• Axiom Space revealed the three private citizens who paid $55 million each to go to the International Space Station
  • They are American real estate investor Larry Connor, Canadian investor Mark Pathy and Israeli businessman Eytan Stibbe
  • The mission will be led by a veteran NASA astronaut and is set to launch in January next year

The first customers of commercial space travel have been revealed, and each paid a jaw-dropping amount for their trip to the International Space Station (ISS) early next year.

Axiom Space, the Houston, Texas-based aerospace company that arranged the trip, said the first fully private astronaut crew comprising American real estate and tech entrepreneur Larry Connor, Canadian investor Mark Pathy and Israeli businessman and former Israeli Air Force pilot Eytan Stibbe is heading to the ISS in January next year aboard SpaceX's Crew Dragon, the Associated Press reported.

The three each paid $55 million to join the Ax-1 mission, which will be led by a veteran NASA astronaut now working for Axiom Space.

While "fee-paying" space tourists visiting the space station is nothing new, the upcoming mission will be the first time a commercially built astronaut capsule will be used on such trips, The Verge noted.

“As the first fully private mission to go to the ISS, we feel an enormous responsibility to do it well,” mission commander Michael López-Alegría told The Verge. “We realize that this is the trend-setter, the bar-setter for the future, and so our goal is to really exceed all expectations.”

Connor, president of real estate investment company The Connor Group, is 71 and is set to become the second-oldest person to go to space after John Glenn, who flew to space in 1998 at age 77. Meanwhile, Stibbe was a close friend of Ilan Ramon, Israel’s first astronaut. The latter was among the seven crew members who were killed in the 2003 space shuttle Columbia disaster.

Axiom’s chief executive and president Mike Suffredini, a former space station program manager for NASA, told the Associated Press that the three private citizens “are just people who want to be able to go to space.”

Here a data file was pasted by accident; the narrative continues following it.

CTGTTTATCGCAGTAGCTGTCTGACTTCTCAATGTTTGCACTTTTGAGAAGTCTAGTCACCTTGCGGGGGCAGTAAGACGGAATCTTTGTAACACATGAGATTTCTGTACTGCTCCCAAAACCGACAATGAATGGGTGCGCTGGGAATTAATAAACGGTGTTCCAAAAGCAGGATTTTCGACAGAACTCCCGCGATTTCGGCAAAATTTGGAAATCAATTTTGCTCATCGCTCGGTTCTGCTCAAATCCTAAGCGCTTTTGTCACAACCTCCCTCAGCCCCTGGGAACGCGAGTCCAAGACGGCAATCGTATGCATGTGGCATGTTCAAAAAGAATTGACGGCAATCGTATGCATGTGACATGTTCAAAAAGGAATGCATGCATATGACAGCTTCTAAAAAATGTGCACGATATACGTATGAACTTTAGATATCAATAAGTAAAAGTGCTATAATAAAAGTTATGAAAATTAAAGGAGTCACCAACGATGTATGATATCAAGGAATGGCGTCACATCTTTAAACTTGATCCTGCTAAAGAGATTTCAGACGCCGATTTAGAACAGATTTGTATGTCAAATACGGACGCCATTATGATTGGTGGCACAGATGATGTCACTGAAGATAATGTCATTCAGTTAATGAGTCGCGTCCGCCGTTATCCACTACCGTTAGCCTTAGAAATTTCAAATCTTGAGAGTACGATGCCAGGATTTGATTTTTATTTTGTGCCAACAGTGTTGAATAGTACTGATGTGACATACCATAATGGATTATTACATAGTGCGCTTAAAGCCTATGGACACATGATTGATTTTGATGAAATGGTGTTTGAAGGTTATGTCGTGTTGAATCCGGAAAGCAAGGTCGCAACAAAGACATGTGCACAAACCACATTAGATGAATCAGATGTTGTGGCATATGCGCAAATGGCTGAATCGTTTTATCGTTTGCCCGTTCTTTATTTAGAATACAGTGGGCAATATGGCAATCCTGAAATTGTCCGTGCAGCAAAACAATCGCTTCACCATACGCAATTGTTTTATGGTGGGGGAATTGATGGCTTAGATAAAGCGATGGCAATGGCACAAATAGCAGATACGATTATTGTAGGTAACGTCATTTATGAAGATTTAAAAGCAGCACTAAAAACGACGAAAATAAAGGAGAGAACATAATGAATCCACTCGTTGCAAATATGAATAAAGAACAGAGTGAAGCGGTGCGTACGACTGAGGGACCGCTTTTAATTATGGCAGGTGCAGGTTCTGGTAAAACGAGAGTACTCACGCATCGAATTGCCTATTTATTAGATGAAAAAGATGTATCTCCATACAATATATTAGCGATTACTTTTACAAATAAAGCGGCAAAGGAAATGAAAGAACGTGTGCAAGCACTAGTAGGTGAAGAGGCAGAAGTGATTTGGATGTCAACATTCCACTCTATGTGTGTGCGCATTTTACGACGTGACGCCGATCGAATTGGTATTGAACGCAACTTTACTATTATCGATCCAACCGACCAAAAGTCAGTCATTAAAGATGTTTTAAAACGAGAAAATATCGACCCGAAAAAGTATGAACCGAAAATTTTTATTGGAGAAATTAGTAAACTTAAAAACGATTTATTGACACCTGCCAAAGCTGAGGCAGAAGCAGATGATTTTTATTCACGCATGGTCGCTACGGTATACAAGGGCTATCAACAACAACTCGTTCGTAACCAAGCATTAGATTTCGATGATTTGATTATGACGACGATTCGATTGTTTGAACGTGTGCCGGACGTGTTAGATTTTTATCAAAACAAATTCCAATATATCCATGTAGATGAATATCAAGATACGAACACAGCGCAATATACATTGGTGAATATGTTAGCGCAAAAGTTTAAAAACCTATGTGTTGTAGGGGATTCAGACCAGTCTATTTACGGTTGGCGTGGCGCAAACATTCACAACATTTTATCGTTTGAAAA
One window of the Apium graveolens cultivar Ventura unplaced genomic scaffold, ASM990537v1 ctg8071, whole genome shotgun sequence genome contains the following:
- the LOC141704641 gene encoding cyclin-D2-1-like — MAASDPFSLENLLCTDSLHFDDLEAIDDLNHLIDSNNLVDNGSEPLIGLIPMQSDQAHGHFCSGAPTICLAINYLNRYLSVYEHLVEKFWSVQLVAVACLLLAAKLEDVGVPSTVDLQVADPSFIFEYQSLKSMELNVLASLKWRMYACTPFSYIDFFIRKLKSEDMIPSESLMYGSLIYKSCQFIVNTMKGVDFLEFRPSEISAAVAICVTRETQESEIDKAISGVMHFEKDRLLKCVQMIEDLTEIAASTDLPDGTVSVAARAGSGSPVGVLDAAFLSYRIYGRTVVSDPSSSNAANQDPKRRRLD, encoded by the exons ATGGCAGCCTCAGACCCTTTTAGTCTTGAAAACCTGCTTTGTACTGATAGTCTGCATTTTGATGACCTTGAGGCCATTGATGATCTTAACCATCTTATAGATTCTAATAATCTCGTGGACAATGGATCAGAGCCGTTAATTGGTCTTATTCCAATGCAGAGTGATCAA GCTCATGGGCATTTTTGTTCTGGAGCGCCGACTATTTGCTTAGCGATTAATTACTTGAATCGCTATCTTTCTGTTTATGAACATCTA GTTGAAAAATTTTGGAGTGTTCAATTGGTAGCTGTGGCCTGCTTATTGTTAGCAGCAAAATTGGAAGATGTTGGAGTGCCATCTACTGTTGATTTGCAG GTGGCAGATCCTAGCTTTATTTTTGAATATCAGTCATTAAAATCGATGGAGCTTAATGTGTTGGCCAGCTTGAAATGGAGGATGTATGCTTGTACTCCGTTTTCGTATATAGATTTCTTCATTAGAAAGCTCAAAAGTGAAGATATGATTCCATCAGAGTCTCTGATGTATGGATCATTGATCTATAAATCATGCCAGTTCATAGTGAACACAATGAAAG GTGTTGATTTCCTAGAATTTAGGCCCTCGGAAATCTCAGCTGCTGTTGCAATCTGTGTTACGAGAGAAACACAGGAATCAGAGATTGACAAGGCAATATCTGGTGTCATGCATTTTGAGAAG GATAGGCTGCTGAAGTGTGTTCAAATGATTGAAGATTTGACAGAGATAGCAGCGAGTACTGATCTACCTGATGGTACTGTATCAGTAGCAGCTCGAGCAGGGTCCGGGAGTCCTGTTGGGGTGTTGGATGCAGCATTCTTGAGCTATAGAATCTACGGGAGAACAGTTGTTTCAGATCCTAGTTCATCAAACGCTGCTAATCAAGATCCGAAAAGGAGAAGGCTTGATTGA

“These guys are all very involved and doing it for kind of for the betterment of their communities and countries, and so we couldn’t be happier with this makeup of the first crew because of their drive and their interest,” Suffredini added.

The crew's flight to the ISS will take about two days. They will then spend around eight days aboard the space station's U.S. segment, where they will be taking part in "research and philanthropic projects," according to a statement from Axiom.

In 2019, NASA confirmed in a press release that private stays on the space station will be quite expensive while announcing that it is opening the ISS for commercial business.

The expenses for each astronaut would include $11,250 per day to use the life support systems and toilet, $22,500 per day for all necessary crew supplies (like food, air, medical supplies and more) and $42 per kilowatt-hour for power. The Verge noted that based on these numbers, the four-man Ax-1 mission crew's upcoming eight-day stay in the ISS would cost them a total of $1.1 million.

Axiom is planning to launch two private missions each year to the ISS.

The International Space Station
The International Space Station -- seen here on August 26, 2020 -- is performing a maneuver to ensure it gets out of the way of a piece of space debris NASA / Handout